That’s great, but that’s what everyone says. You need to demonstrate HOW you exhibited these traits.
The most effective and most intriguing way is to tell a story.
The best stories have a setting, a conflict, resolution, and a result. You will learn how to craft your story today.
A great narrative draws in the listener and makes them more interested in you. You don’t need an amazing, mind-blowing story to be effective and get your point across.
First, set the scene. Present the status-quo. Make it as different as you can from the result you are going to hammer home.
For example, if you found a way to cut the time of a project by 50%, you want to present the original setting i.e. the status quo as inefficient and unproductive.
What you’re doing is setting yourself, the knight in armor, up for a big entrance.
This is the problem, the pain that stands in the way. Managers want their problems solved, and your goal is to present your problem-solving, creative-thinking skills.
What conflicts arose? How did they affect the team, how did they affect your boss? Again, you want to stress the severity of the problem and the negative effects it had. The worse the conflict the better you will come across as a leader in the workplace.
Here’s where you make your big entrance to save the day! Outline the steps you took to solve the conflict. How did you go above and beyond the call of duty?
Get specific but cater to the strengths needed for the position you are interviewing for.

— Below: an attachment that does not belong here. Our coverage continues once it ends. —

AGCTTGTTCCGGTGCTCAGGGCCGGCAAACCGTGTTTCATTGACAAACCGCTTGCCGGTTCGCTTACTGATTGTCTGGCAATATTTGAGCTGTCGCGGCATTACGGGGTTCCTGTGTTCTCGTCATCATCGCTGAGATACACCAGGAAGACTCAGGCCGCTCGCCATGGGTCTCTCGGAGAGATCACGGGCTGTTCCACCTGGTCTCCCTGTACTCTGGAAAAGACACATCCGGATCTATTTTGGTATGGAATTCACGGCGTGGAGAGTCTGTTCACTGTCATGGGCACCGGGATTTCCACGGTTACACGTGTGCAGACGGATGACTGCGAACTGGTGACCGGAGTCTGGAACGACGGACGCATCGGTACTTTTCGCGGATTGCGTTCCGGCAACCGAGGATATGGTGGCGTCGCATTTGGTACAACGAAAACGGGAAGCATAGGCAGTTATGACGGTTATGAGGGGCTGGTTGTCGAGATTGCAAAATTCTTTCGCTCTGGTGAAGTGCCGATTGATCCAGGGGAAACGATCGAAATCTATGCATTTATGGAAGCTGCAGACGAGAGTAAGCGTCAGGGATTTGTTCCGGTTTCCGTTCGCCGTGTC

Before you go into an interview, you should have an idea of what is important for the position and for the manager.
They want to make the right selection and it’s your job to find where the pain points they want solved or filled. The resolution, when tailored to the wants of the manager, becomes that much more effective.
In the previous situation where you cut time by 50%, if you know HR wants someone who doesn’t need micromanaging, your resolution would outline the steps you took independently to get to a result. You didn’t accept the status-quo, but changed your mindset to an entrepreneur, and solved a problem without bothering your boss.
You made it to the quantifiable result, the meat, the happy-ever-after of the movie. What changed after the resolution? If you made others lives easier, especially your manager’s, you want to express this.
The results can be drawn out on your Resume to drum up interest, but you keep the story for the interview.
Make Your Story Today
Companies pay for results, and when you bring results, you can bring in more pay.
Get specific in your story-telling, but make sure you keep it brief. Set the table and problem quickly and then focus on your results and resolutions. Another quick tip: Make sure you practice each story before presenting. Research shows that a well-rehearsed narrative is always more effective than a last-minute, off-the-cuff ramble.
Throw away the generic “problem-solving” phrase plastered on so many Resumes, and actually show how you have those skills. Stand out from the pack with memorable stories.
Joe Cassandra, a personal brand equity strategist, is the Founder of the 7Minute Entrepreneur, where he shows you how to change your mindset and personal brand today from passive “employee” to thriving “entrepreneur” in your early career. You can follow him on Twitter.
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